You started learning at the age of 6 at Sridevi Nrithyalaya. What role did Sridevi Nrithyalaya and your guru Shrimati Sheela Unnikrishnan play in moulding your dance?

HJ: I had met Sheela ma’am in my school where she worked as a dance teacher, and my mother tells me that I was the one who told my mother that I want to learn dance from her. That’s how I joined Sheela ma’am’s institute Sridevi Nrithyalaya in October 2001. My batch mates and I, a group of 10, used to spend hours together in dance class, under the watchful eyes, commanding voice and caring arms of Ma’am. It was almost like a Gurukulam (an Indian system of learning where the student lives with the Teacher and pursues the learning). She was a strict, demanding teacher whose presence was enough to extract the best from you. Many of her classes and corrections are still etched in my memory. Her efforts were untiring; she literally moulded us inch by inch. She was not just a teacher to us, she became a mother who would make sure that we ate our veggies, and a friend who ensured that we had our share of fun! 

In my former years of learning, Sridevi Nrithyalaya has offered me varied experiences which demanded hard work, time management, planning, good memory power, physical endurance, team spirit, creativity, patience, resilience, presence of mind, etc. It was not just the learning of the Art that was happening, but in a way, a preparation for Life itself.

Now, as a teacher in the same institute, it brings a smile when I see kids coming in with eyes sparkling with aspiration and hope, and I feel compelled to take them through at least fragments of the journey that Ma’am has taken me so far.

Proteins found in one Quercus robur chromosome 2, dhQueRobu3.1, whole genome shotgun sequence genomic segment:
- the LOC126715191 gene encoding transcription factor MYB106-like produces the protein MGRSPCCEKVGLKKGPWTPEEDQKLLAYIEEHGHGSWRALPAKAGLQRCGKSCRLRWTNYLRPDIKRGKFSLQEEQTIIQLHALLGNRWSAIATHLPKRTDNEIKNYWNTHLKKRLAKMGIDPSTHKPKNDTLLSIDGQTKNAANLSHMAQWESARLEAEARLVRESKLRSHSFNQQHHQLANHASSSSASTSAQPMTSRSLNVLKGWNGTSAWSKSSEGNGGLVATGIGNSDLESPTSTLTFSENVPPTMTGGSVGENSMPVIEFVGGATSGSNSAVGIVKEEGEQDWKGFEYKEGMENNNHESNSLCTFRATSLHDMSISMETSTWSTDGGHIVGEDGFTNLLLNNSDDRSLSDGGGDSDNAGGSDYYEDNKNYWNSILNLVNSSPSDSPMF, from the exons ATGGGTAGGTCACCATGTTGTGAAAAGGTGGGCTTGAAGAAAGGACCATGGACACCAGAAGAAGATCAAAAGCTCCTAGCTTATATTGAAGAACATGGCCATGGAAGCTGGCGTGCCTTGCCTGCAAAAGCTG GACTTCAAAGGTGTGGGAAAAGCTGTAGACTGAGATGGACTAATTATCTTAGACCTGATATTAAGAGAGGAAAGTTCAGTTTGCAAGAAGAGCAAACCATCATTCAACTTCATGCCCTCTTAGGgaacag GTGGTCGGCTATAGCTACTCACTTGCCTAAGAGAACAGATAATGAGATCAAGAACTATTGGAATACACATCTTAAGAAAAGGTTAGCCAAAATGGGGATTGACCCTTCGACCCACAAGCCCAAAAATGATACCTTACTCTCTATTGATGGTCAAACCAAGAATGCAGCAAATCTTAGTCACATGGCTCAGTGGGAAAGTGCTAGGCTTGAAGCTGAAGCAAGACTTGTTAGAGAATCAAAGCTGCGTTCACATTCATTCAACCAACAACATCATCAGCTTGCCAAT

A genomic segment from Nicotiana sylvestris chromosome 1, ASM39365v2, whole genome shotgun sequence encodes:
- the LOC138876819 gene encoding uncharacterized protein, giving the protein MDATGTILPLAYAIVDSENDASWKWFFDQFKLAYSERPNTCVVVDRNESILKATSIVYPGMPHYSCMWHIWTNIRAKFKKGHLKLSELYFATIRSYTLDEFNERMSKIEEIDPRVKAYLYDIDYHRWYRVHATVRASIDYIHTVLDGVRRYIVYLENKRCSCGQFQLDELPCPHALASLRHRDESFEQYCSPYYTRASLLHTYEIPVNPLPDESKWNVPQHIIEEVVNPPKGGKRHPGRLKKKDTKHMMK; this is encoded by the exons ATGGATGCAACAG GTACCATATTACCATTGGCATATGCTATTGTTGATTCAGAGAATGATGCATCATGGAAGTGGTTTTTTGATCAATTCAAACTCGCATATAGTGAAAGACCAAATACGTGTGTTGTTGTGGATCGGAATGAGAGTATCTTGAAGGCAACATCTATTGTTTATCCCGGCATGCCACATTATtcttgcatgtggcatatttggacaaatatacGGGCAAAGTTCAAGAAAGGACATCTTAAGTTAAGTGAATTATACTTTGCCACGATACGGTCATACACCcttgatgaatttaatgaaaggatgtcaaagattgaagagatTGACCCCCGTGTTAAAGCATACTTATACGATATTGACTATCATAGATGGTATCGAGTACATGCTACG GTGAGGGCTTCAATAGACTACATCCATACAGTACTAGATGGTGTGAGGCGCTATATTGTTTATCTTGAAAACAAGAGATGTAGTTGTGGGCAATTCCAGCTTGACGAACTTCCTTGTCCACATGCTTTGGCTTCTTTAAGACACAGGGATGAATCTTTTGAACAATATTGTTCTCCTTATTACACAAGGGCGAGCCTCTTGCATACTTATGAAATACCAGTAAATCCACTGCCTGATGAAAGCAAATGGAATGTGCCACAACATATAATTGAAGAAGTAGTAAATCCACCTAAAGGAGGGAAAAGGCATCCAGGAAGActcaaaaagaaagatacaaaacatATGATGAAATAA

NS : You are a mega-icon to a very large number of youngsters all over the world, including the very talented dancers and dance aspirants of the next generation.

What message would you give to these youngsters who look upon you with such reverence? 

HJ : The beauty of Art is that it has multiple faces; all beautiful ones! Anybody can learn an art form; Art is a warm host that welcomes us with open arms. For some, Art might not mean anything more than a hobby. For some, art can become a friend, a confidante to which we pour out everything—joy, agony, excitement. It could become a mother that embraces us, or even the Supreme that’s walking us through the Roads.

But, it is up to us to earn the Art for ourselves—be it as a friend or the Supreme, and that happens with relentless engagement with the Art—learning, practising, reflecting, and finally trusting and surrendering.

NS: Thanks a lot, Harinie, for providing us a glimpse into the consciousness behind the amazing artist that you are. We wish you all the best for all your future endeavours, as an artist and as an ambassador of this wonderful art to the whole world. You have truly come across the perfect “Instrument of Divine” as we have always thought of you to be. 

Note to the Readers: You are most welcome to share any comment on this interview or any message for Harinie to ias@whiterosemagazine.com or any of our social media posts on this interview.